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The Queensland Government is now in caretaker mode until after the state election. Minimal updates will be made to this site until after the election results are declared.

South East Queensland air quality trends

We have measured air quality in South East Queensland since 1978.

Our monitoring program provides us with information to identify long-term trends in air quality by comparing measurements with the goals defined in the National Environment Protection Measure for Ambient Air Quality (Air NEPM) and the Environmental Protection Policy (Air) (Air EPP).

Download the air quality trends poster (PDF, 1.75MB) or click on the links below to view the trend graph for the parameter you require.

Airborne particles—visibility reducing particles

The closing of Brisbane’s metropolitan power stations in 1986 and the banning of backyard burning in Brisbane in 1987 have been major influences in reducing the levels of visibility reducing particles (fine particles which cause a reduction in visibility).

Reduced visibility is often associated with dry conditions and bushfires or hazard-reduction burning.

Bar graph covering the years from 1978 to 2011

Number of days visibility was below the specified level due to airborne fine particles (view larger version)

Airborne particles—PM10

PM10 refers to airborne particles less than 10 micrometres in diameter.

These particles are capable of penetrating humans’ lower airways, causing possible health effects.

PM10 particles are generated by a wide range of natural processes and human activities, including:

  • wind-blown dust
  • industrial processes
  • motor vehicle emissions
  • fires.

The 2002 Environment Protection Policy (Air) goal exceedence occurred when a dust storm passed over the east coast of Australia during October.

Bar graph covering the years from 1986 to 2011.

Number of days per year the 24-hour average PM10 concentration exceeded the specified level (view larger version)

Airborne particles—PM2.5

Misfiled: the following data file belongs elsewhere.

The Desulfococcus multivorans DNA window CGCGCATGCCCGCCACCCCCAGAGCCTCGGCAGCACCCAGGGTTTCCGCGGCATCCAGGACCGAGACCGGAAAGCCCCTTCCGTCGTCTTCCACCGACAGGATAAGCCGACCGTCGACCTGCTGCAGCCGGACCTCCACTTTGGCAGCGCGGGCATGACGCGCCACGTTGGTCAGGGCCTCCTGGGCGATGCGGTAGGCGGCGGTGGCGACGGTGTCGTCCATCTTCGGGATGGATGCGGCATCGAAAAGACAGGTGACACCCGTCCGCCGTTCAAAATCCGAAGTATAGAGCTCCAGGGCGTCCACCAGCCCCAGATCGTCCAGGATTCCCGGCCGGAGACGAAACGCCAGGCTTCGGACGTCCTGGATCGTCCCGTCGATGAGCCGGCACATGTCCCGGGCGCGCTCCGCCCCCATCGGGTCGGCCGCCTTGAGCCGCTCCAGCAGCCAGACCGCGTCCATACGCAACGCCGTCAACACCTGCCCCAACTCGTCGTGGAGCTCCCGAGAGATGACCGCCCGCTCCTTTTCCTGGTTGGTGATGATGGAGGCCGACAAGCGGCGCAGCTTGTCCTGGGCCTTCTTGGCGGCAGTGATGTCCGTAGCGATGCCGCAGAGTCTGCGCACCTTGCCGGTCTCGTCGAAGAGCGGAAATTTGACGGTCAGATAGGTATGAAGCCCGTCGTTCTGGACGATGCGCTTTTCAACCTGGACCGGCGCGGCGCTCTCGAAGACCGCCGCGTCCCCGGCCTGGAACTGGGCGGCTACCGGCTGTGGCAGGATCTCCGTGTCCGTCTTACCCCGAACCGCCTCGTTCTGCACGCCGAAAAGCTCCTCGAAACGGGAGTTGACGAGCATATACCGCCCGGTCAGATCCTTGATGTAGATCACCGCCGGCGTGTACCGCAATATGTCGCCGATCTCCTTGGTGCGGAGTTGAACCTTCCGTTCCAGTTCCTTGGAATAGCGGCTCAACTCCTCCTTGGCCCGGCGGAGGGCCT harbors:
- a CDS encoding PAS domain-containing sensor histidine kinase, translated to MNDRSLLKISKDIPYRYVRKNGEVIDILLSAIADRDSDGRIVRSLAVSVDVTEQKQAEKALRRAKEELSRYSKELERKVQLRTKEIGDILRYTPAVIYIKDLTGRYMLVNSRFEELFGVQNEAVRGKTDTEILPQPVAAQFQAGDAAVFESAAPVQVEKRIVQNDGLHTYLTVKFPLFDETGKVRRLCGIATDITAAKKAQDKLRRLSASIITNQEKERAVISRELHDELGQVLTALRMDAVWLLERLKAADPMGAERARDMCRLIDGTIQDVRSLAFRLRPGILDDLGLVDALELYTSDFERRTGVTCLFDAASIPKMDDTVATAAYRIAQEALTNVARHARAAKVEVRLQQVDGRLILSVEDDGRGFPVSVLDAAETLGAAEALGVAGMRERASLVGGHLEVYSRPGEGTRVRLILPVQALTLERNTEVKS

PM2.5 refers to airborne particles less than 2.5 micrometres in diameter.

These particles are capable of penetrating humans’ lower airways, causing possible health effects.

PM2.5 particles originate mainly from combustion processes such as:

  • motor vehicle emissions
  • industrial boilers
  • solid fuel heaters
  • fires.
Bar graph covering the years from 1995 to 2011.

Number of days per year the 24-hour average PM2.5 concentration exceeded the specified level (view larger version)

Nitrogen dioxide

Nitrogen dioxide is the product of high-temperature combustion processes such as motor vehicle emissions and industrial boilers.

The nitrogen dioxide levels measured in recent years have been well below the Queensland Environmental Protection Policy (Air) goal for the protection of human health.

However, with an increase in urban growth and motor vehicle use, the number of days with high nitrogen dioxide levels could become more frequent.

Bar graph covering the years from 1978 to 2011.

Number of days per year the 1-hour average nitrogen dioxide concentration exceeded the specified level (view larger version)

Photochemical smog as ozone

Photochemical smog is formed by reactions involving nitrogen oxides, volatile organic compounds and sunlight. A major component of this smog is ozone.

An expanded ozone monitoring network has been in place in South East Queensland since 1994. Exceedences of the Environmental Protection Policy (Air) goal for ozone occur occasionally, usually when favourable weather conditions and extra emissions from fires coincide.

No discernible trend in ozone has been identified to date. However, with an increase in urban growth and motor vehicle use, the number of days with high photochemical smog could become more frequent.

Bar graph covering the years from 1978 to 2011.

Number of days per year the 1-hour average ozone concentration exceeded the specified level (view larger version)

Carbon monoxide

Carbon monoxide is formed through incomplete combustion of fuels containing carbon.

In urban areas, motor vehicles are the largest producer of carbon monoxide.

Controls on motor vehicle emissions such as catalytic converters have resulted in reduced carbon monoxide emissions and corresponding levels in the air in recent years.

Bar graph covering the years from 1978 to 2011.

Number of days per year the 8-hour average carbon monoxide concentration exceeded the specified level (view larger version)

Sulfur dioxide

Sulfur dioxide is formed in combustion processes burning fossil fuels containing sulfur.

Levels in South East Queensland are low due to the small number of sulfur dioxide emission sources in the region.

Bar graph covering the years from 1978 to 2011.

Number of days per year the 1-hour average sulfur dioxide concentration exceeded the specified level (view larger version)

Licence
Creative Commons Attribution 3.0 Australia (CC BY 3.0)
Last updated
30 May 2017
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